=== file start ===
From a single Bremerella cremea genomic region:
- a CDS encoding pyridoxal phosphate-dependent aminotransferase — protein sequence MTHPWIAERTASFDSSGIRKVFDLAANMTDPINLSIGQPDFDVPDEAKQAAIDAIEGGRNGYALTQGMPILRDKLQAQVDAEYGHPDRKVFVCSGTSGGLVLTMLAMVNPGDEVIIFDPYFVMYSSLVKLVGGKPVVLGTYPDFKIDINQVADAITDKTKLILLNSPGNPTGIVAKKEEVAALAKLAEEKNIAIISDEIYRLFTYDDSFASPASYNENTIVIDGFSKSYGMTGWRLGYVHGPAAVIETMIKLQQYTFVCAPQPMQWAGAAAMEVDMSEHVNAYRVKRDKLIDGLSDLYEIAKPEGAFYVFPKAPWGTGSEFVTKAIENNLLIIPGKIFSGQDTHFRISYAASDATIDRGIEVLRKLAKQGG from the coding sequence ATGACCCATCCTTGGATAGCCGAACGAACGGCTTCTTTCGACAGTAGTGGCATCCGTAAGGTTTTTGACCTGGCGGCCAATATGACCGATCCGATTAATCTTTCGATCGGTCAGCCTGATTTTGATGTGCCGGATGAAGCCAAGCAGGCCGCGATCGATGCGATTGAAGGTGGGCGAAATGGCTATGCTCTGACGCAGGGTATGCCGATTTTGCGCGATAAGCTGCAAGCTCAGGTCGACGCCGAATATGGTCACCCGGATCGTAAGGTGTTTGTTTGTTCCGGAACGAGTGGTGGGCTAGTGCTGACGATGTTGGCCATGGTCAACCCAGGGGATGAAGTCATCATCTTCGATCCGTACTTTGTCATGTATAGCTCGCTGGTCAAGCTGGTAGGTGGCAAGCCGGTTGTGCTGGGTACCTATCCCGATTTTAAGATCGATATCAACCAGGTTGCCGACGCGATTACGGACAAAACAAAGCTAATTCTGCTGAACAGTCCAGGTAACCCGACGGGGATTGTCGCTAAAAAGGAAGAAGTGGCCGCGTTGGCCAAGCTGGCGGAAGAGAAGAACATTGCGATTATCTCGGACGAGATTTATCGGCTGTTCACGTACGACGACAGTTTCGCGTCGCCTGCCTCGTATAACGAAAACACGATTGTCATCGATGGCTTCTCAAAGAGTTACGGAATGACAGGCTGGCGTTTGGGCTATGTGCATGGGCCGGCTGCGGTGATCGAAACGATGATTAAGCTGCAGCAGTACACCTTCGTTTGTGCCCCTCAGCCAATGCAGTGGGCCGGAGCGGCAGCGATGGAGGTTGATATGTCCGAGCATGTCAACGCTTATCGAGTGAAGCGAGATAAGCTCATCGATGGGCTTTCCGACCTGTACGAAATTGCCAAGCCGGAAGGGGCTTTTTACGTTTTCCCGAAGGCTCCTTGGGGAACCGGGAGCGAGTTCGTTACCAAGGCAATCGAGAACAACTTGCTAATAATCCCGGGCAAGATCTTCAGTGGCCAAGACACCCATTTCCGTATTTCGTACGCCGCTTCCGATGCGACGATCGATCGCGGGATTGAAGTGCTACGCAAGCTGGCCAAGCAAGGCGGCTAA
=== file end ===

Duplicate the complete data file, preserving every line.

From a single Bremerella cremea genomic region:
- a CDS encoding pyridoxal phosphate-dependent aminotransferase — protein sequence MTHPWIAERTASFDSSGIRKVFDLAANMTDPINLSIGQPDFDVPDEAKQAAIDAIEGGRNGYALTQGMPILRDKLQAQVDAEYGHPDRKVFVCSGTSGGLVLTMLAMVNPGDEVIIFDPYFVMYSSLVKLVGGKPVVLGTYPDFKIDINQVADAITDKTKLILLNSPGNPTGIVAKKEEVAALAKLAEEKNIAIISDEIYRLFTYDDSFASPASYNENTIVIDGFSKSYGMTGWRLGYVHGPAAVIETMIKLQQYTFVCAPQPMQWAGAAAMEVDMSEHVNAYRVKRDKLIDGLSDLYEIAKPEGAFYVFPKAPWGTGSEFVTKAIENNLLIIPGKIFSGQDTHFRISYAASDATIDRGIEVLRKLAKQGG from the coding sequence ATGACCCATCCTTGGATAGCCGAACGAACGGCTTCTTTCGACAGTAGTGGCATCCGTAAGGTTTTTGACCTGGCGGCCAATATGACCGATCCGATTAATCTTTCGATCGGTCAGCCTGATTTTGATGTGCCGGATGAAGCCAAGCAGGCCGCGATCGATGCGATTGAAGGTGGGCGAAATGGCTATGCTCTGACGCAGGGTATGCCGATTTTGCGCGATAAGCTGCAAGCTCAGGTCGACGCCGAATATGGTCACCCGGATCGTAAGGTGTTTGTTTGTTCCGGAACGAGTGGTGGGCTAGTGCTGACGATGTTGGCCATGGTCAACCCAGGGGATGAAGTCATCATCTTCGATCCGTACTTTGTCATGTATAGCTCGCTGGTCAAGCTGGTAGGTGGCAAGCCGGTTGTGCTGGGTACCTATCCCGATTTTAAGATCGATATCAACCAGGTTGCCGACGCGATTACGGACAAAACAAAGCTAATTCTGCTGAACAGTCCAGGTAACCCGACGGGGATTGTCGCTAAAAAGGAAGAAGTGGCCGCGTTGGCCAAGCTGGCGGAAGAGAAGAACATTGCGATTATCTCGGACGAGATTTATCGGCTGTTCACGTACGACGACAGTTTCGCGTCGCCTGCCTCGTATAACGAAAACACGATTGTCATCGATGGCTTCTCAAAGAGTTACGGAATGACAGGCTGGCGTTTGGGCTATGTGCATGGGCCGGCTGCGGTGATCGAAACGATGATTAAGCTGCAGCAGTACACCTTCGTTTGTGCCCCTCAGCCAATGCAGTGGGCCGGAGCGGCAGCGATGGAGGTTGATATGTCCGAGCATGTCAACGCTTATCGAGTGAAGCGAGATAAGCTCATCGATGGGCTTTCCGACCTGTACGAAATTGCCAAGCCGGAAGGGGCTTTTTACGTTTTCCCGAAGGCTCCTTGGGGAACCGGGAGCGAGTTCGTTACCAAGGCAATCGAGAACAACTTGCTAATAATCCCGGGCAAGATCTTCAGTGGCCAAGACACCCATTTCCGTATTTCGTACGCCGCTTCCGATGCGACGATCGATCGCGGGATTGAAGTGCTACGCAAGCTGGCCAAGCAAGGCGGCTAA